The medical examiner in Akron has ruled that the police use of a Taser electronic restraint contributed to the death of a drug-using man who struggled with officers in a home invasion. The ruling came yesterday in the January 5th death of 30-year-old Dennis Hyde of Hartville.
In a separate ruling, the prosecutor said the use of the Taser against Hyde was justified.
The medical examiner says other factors in the man’s death include his use of methamphetamine and the loss of blood from a cut suffered from a home break-in. When police arrived, Hyde said he was the devil and threatened to kill the officers and the homeowner.
Tasers fire metal barbs attached by a wire that deliver 50,000 volts of electrical charge for five seconds. The idea is to temporarily immobilize suspects so that officers can gain control.
Tasers have also been in the news in Lucas County. Sheriff James Telb suspended his department’s use of Tasers, just weeks after a man was shocked nine times by authorities and died within minutes of the final jolt. Jeffrey Turner, 41, of Toledo, died Jan. 31 after he was shocked five times by Toledo police and four times a few hours later by sheriff’s correction officers at the jail.
Lucas County Sheriff James Telb said that he also wants a policy requiring any suspect shocked by a Taser to pass a medical examination at a hospital before being booked into the county jail.
“Many times we do that now,” said Richard Keller of the Lucas County Sheriff’s Department. “If an inmate is injured when they come in here prior to booking we have our nurses look at them and if it’s a medical decision, we still have the arresting officer take that person to a medical facility. But I think that’s the direction, way we’re gonna go.”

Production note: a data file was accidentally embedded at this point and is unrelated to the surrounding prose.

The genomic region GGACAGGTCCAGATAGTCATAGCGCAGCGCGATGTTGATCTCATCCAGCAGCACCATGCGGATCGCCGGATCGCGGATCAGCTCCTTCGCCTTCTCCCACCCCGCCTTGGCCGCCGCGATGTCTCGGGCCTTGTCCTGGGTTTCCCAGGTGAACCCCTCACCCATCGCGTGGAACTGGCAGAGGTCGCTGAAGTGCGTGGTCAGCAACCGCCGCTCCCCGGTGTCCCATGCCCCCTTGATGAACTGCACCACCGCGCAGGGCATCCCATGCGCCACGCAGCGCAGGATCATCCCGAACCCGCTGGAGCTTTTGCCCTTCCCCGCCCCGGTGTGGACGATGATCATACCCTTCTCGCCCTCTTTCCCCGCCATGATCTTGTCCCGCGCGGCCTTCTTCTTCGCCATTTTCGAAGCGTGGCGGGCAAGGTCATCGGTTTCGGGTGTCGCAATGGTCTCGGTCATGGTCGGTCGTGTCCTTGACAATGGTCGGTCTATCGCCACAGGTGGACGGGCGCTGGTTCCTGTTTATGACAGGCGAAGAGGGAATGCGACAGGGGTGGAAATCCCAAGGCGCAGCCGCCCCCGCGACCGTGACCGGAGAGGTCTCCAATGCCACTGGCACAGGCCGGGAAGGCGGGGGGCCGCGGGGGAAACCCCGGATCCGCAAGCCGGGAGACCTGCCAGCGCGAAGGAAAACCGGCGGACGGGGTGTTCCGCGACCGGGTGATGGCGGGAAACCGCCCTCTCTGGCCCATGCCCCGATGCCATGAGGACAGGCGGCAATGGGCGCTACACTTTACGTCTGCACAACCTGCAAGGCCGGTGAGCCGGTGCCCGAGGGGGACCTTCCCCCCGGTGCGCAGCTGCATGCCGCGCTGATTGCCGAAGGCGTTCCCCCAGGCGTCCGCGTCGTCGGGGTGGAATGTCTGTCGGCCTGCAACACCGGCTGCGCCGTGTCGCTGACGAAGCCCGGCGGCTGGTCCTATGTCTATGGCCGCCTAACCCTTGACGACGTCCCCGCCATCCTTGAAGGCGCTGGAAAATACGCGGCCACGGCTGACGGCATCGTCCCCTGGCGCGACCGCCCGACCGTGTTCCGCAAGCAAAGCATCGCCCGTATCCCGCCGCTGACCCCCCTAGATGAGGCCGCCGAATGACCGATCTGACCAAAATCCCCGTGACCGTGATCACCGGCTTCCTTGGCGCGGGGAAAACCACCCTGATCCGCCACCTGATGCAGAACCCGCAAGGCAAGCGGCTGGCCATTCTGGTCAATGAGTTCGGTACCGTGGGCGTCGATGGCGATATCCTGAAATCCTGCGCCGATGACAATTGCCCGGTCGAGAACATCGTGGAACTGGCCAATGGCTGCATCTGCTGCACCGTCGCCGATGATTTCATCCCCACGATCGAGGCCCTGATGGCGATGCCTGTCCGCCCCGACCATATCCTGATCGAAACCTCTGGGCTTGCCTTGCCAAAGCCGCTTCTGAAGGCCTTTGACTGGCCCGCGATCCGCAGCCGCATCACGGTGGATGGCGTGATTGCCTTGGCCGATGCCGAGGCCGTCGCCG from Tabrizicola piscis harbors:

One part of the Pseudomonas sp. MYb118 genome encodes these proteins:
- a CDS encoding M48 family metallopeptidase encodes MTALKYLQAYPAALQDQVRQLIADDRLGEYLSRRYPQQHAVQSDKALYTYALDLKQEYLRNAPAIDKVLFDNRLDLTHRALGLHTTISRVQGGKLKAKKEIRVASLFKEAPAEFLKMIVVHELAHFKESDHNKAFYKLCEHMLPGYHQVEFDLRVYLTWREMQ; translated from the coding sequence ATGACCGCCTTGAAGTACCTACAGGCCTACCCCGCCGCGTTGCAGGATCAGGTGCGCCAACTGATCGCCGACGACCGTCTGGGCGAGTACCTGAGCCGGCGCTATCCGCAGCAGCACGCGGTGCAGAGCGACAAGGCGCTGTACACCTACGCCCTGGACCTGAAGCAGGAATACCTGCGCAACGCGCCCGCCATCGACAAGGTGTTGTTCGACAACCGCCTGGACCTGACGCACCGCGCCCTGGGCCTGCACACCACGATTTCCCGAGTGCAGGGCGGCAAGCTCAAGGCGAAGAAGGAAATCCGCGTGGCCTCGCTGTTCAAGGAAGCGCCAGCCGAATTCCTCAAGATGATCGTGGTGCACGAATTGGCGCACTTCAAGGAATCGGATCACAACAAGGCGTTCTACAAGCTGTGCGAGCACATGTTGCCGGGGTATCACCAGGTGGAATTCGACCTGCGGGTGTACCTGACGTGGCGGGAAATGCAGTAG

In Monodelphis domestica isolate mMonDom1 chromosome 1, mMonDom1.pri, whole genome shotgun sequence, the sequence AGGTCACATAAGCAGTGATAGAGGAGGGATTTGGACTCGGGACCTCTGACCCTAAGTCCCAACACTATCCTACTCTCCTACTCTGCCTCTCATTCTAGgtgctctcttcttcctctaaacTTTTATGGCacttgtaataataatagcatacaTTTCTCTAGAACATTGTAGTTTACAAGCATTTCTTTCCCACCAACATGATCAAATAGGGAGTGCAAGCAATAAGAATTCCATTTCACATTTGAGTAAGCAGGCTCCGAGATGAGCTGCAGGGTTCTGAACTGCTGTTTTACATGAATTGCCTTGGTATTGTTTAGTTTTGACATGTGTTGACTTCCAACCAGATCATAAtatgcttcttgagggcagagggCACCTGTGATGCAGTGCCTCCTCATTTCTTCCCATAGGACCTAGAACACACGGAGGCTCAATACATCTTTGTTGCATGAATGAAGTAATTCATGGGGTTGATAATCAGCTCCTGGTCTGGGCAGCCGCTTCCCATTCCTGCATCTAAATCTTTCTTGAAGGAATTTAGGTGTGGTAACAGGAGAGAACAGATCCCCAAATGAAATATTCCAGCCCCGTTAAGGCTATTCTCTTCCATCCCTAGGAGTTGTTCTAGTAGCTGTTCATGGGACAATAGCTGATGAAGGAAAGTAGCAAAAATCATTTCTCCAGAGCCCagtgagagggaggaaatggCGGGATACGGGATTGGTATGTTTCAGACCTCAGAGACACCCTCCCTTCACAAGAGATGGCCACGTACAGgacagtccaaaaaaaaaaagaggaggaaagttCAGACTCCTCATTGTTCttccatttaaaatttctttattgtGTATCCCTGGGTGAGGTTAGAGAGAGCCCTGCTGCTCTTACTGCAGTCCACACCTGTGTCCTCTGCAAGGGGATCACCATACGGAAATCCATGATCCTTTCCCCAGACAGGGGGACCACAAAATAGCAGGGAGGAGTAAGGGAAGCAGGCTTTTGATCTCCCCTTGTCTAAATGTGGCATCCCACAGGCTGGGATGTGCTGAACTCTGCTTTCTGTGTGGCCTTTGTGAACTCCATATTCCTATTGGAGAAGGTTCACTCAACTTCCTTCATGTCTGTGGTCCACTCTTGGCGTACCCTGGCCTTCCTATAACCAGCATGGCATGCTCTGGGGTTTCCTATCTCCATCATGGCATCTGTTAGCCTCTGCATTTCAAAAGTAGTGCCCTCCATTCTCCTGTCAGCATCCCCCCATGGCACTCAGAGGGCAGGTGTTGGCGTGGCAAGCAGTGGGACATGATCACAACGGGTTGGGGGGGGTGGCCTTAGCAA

Telb said the device will not be used until he receives more results from safety studies. He said his officers have used Tasers about a dozen times since they went into service last year.
Telb said no policy violations were committed in Turner’s death and no administrative or criminal charges would be filed by his office. The Lucas County coroner’s office said the cause of death remains inconclusive pending the results of toxicology tests and further investigation.
The family of Jeffery Turner reacted strongly about the new procedures in Lucas County concerning Tasers. Turner’s brother Shawn Turner said the new policy is a step in the right direction but it’s two weeks too late and more can be done. “I think [Sheriff Telb] should have pulled those Tasers immediately instead of waiting two more weeks,” said Shawn.
Shawn told News 11 he’s done research on Taser-related deaths around the country and in the world. He says he’s done some math about his brother being hit nine times at 50,000 volts a pop. “When I see that, that’s over the limit, that’s extreme. That’s excessive, that’s ridiculous,” he told us.
Shawn likens the sheriff’s new policy on Tasers to recalls on bad cars. “Now it’s a problem, so they bring it to the public and recall the car. Just like these people, these people are dying, too many people dying in a short amount of time. I think we have a problem now we should look into it,” he said.
Meanwhile, the Toledo Police Department will continue using Tasers at least for the time being. Police Chief Mike Navarre tells us he has sent two letters out, one to the president of the International Association of Chiefs of Police, and the other to the attorney general. Both letters ask for an independent study into the safety of Tasers. The department has used Tasers at least 225 times to subdue suspects in Toledo.
Amnesty International said in a report last November that at least 74 people have died in the United States and Canada in the past four years after being shocked with Tasers. The manufacturer, Scottsdale, Arizona-based Taser International Inc., has said the device is among the safest ways to subdue a violent person.
Taser International, Inc. has said all along it has done extensive research, its products are safe and have never been the sole reason someone has died.